With energy consumption going up and businesses increasingly reliant on electricity to run today’s operations, it is more important than ever that Un-interruptible Power Supply (UPS) topologies and designs are appropriately matched up to applications to secure the highest levels of power protection and business continuity.
Electricity can be derived from a number of sources these days and the call for renewable technology in response to environmental pressures means the list is getting longer. Coal, gas-fired or nuclear generation stations have been the primary methods so far but wind, wave or solar power are beginning to make their mark.
The phenomenon that generates electricity is termed Electro-magnetic Induction. Its output is an alternating current (ac) waveform. The process by which this happens utilizes magnets on a shaft which rotate near to windings (usually three) into which UPS electric current is induced; referred to as Electro-motive Force. The process is the same in each case; the only difference between each of the energy generation types is the fuel it uses to make the shaft spin.
All un-interruptible power supplies incorporate an inverter, which digitally creates an ac waveform from a dc supply to power the connected load.
In Online UPS, the inverter is designed for continuous operation. Raw mains power is a true sine-wave so this type of inverter’s output waveform is also a sine-wave. This type of UPS is classified as Voltage and Frequency Independent (VFI). Its inverter operation is unaffected by changes in voltage or frequency supplied by mains power.
Line Interactive or Offline UPS contain inverters that are much less sophisticated and are only used in standby mode, ready to supply the load when mains power fails or fluctuates outside of its pre-set input voltage and frequency window. The least sophisticated inverter type is that which is used in a purely Offline UPS (the type used in home office applications).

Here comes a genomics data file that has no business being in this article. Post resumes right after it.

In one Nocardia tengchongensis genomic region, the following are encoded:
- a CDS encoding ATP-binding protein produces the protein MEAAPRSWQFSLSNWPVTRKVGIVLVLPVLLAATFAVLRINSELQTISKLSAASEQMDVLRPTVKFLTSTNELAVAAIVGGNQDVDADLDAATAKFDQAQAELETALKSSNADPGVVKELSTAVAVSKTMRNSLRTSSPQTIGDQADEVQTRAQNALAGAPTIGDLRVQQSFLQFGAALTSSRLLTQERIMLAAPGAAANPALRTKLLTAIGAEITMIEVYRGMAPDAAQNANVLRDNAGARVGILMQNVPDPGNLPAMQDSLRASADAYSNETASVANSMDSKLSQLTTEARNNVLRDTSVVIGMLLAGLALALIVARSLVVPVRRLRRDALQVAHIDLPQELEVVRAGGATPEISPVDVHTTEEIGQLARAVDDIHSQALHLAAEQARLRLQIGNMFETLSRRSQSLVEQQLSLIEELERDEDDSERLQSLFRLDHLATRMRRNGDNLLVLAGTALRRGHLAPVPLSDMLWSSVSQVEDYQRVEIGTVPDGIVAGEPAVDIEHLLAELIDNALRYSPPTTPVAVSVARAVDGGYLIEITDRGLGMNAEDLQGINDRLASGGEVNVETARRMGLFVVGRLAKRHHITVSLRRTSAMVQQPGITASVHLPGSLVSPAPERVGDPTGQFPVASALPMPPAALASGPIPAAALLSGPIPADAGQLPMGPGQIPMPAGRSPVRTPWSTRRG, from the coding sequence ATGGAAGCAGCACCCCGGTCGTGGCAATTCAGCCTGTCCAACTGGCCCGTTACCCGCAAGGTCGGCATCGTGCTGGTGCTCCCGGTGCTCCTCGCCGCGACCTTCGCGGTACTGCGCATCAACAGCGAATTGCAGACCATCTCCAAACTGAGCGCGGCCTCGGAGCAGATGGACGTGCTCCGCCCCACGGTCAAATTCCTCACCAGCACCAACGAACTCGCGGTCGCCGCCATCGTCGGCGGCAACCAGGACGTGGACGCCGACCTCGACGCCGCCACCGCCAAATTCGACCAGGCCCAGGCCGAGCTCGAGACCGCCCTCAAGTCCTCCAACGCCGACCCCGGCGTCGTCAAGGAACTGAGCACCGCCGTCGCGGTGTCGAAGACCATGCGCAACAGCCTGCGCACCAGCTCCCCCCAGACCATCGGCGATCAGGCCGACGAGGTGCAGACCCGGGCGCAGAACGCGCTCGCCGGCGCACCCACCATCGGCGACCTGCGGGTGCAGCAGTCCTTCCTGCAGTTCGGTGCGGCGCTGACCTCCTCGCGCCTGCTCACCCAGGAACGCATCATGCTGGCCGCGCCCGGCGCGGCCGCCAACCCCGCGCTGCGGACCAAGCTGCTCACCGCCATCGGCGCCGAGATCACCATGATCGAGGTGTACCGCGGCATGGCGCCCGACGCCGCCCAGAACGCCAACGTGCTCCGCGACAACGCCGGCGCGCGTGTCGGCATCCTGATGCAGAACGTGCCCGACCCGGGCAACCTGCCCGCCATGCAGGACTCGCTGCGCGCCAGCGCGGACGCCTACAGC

The size of its inverter limits the UPS’s load capacity and is measured in terms of VA (inverter output voltage x Amps).
The constantly running inverter of an Online un-interruptible power supply requires a continuous source of dc and this is supplied by a rectifier connected to mains power.
Rectifiers can generate a high level of harmonics, depending upon their design, method of operation and type of UPS. In addition to supplying the inverter, in a transformer-based Online UPS design, the rectifier also charges the battery set. In a transformer-less design, a booster-converter sits between the rectifier and inverter to increase the dc voltage from the rectifier (or battery set) to the higher dc voltage level required by the inverter. The output of the booster-converter also charges the battery set.
In Line Interactive or Offline UPS, the battery charger is connected to mains power.
A UPS battery set is sized in Watts. It provides a dc supply, on mains power supply failure, to the inverter. The length of time an inverter runs on batteries is known as ‘battery runtime’, ‘autonomy’ or ‘back-up time’.
A battery set may comprise a single battery string (or multiples) connected in parallel. A string consists of one or more battery blocks connected in series. Battery runtime is measured in Ah (Ampere-hour) and is dependent upon the rating of the battery set and size of the attached load. The lower the load, the longer battery runtime will be.
An Online or Double Conversion UPS maintains voltage and frequency variations within prescribed limits so output is independent of supply fluctuation. As well as conditioning mains power to negate problems, this is the only UPS solution that provides break-free supply to the plant or data-center during a power outage.